Step 4 – There are hierarchy rules if multiple EDP operators could be considered the supplier

Consultation Question (6)

Are there any circumstances where it would be desirable for the Commissioner to create an instrument[21] to prescribe rules as to how to determine which operator is liable for GST where there are multiple operators?

29. In some circumstances, an inbound intangible consumer supply may be made through multiple EDPs. There are special hierarchy rules to ensure that only one of the operators is treated as the supplier liable for the GST on the supply.

30. Under the second hierarchy rule the Commissioner has power, by legislative instrument, to prescribe additional rules to override or supplement the default rules.

Other issues

Consultation Question (7)

Are there any circumstances where advice or guidance is needed to assist with distinguishing the types of supplies that are subject to the new rules? If yes, for which type of supplies should clarification be given?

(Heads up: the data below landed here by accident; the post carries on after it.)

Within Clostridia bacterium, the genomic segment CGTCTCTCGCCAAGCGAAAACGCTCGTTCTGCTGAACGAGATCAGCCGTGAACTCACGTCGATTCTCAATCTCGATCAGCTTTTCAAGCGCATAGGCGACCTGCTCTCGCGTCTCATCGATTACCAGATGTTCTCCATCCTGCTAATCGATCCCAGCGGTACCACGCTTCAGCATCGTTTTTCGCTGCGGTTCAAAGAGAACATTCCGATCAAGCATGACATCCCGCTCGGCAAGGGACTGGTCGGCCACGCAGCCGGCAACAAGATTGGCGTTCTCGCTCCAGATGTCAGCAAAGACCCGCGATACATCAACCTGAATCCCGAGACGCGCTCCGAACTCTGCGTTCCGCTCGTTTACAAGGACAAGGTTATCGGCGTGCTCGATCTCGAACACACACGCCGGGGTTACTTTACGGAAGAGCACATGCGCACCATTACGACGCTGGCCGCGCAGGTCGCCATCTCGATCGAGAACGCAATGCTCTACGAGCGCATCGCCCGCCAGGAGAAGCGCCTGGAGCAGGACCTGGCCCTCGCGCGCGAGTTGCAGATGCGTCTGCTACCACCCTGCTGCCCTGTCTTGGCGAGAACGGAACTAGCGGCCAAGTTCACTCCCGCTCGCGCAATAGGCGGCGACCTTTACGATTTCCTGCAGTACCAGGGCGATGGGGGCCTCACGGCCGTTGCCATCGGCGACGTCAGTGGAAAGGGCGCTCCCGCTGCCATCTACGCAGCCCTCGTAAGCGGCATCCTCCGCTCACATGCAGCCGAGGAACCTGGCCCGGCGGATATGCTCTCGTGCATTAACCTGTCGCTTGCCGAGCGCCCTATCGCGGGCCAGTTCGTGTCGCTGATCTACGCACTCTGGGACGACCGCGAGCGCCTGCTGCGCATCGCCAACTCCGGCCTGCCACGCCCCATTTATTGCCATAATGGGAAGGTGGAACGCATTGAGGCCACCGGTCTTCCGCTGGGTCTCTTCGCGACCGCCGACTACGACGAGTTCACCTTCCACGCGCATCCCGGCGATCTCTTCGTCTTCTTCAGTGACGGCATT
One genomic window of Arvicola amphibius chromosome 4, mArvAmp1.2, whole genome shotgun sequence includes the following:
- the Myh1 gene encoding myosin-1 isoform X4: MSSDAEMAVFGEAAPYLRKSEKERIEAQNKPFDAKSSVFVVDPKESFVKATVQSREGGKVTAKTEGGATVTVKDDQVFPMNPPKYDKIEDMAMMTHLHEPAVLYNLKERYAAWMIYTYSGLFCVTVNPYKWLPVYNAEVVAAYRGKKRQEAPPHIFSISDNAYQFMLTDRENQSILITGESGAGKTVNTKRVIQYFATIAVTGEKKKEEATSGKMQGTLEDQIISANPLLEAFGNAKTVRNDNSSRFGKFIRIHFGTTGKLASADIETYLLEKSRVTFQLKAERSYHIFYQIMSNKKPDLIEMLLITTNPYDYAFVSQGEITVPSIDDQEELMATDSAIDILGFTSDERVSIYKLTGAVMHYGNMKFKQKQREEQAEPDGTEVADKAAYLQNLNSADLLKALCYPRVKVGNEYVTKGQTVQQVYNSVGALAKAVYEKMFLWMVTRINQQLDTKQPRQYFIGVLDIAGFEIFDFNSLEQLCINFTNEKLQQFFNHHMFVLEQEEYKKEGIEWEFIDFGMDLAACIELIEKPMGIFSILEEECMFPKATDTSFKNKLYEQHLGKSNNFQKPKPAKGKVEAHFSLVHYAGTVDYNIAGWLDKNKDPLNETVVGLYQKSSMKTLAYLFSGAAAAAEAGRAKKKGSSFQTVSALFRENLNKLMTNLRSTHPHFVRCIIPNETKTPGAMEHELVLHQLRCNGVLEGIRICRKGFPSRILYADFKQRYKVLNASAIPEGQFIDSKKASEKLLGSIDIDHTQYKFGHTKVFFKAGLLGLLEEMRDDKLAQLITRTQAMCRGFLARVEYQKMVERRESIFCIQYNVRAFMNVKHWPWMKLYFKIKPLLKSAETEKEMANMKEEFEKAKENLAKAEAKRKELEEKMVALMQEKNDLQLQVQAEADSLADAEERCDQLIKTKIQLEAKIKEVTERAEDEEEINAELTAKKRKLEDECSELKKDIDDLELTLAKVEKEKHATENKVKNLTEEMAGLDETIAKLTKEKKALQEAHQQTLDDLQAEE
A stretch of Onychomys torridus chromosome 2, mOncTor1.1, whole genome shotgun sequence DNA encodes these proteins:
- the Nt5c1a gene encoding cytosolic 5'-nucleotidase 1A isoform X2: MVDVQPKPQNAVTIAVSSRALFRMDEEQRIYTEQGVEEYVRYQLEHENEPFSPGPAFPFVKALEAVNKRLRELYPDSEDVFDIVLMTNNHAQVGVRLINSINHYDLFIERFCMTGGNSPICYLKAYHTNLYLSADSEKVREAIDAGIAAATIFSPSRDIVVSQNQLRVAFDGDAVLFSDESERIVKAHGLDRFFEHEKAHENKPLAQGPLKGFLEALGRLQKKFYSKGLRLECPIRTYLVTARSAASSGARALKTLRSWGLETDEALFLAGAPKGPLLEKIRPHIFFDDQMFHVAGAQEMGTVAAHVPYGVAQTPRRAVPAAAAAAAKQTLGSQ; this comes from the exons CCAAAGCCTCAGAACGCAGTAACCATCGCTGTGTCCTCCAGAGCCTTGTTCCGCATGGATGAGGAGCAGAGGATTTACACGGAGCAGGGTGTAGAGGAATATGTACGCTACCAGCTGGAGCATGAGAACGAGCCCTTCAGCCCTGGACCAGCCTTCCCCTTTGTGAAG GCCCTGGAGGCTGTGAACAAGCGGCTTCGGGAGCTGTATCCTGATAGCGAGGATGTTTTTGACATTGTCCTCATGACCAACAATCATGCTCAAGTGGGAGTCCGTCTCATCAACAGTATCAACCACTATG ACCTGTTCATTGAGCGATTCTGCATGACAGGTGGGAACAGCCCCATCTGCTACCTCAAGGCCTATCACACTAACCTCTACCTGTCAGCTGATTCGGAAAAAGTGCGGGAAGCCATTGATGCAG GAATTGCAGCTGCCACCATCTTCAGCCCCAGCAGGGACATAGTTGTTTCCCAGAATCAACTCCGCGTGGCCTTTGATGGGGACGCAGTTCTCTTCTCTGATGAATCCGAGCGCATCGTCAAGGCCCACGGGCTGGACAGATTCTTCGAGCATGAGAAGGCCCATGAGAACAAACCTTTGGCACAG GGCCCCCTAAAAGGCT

31. The changes made by the Amending Act extend the scope of the GST to supplies of services and intangibles by any supplier to an Australian consumer.[22] This change impacts supplies of services and intangibles that are supplied by foreign suppliers who make the supplies into Australia.

32. The operator of an EDP is treated as being the supplier of an inbound intangible consumer supply where it is made through the EDP. The meaning of ‘inbound intangible consumer supply’[23] includes a supply of anything other than goods or real property if the recipient is an Australian consumer and excludes circumstances where:

·
the thing is done wholly in the indirect tax zone (broadly Australia excluding the geographical areas where the GST does not apply, such as external Territories)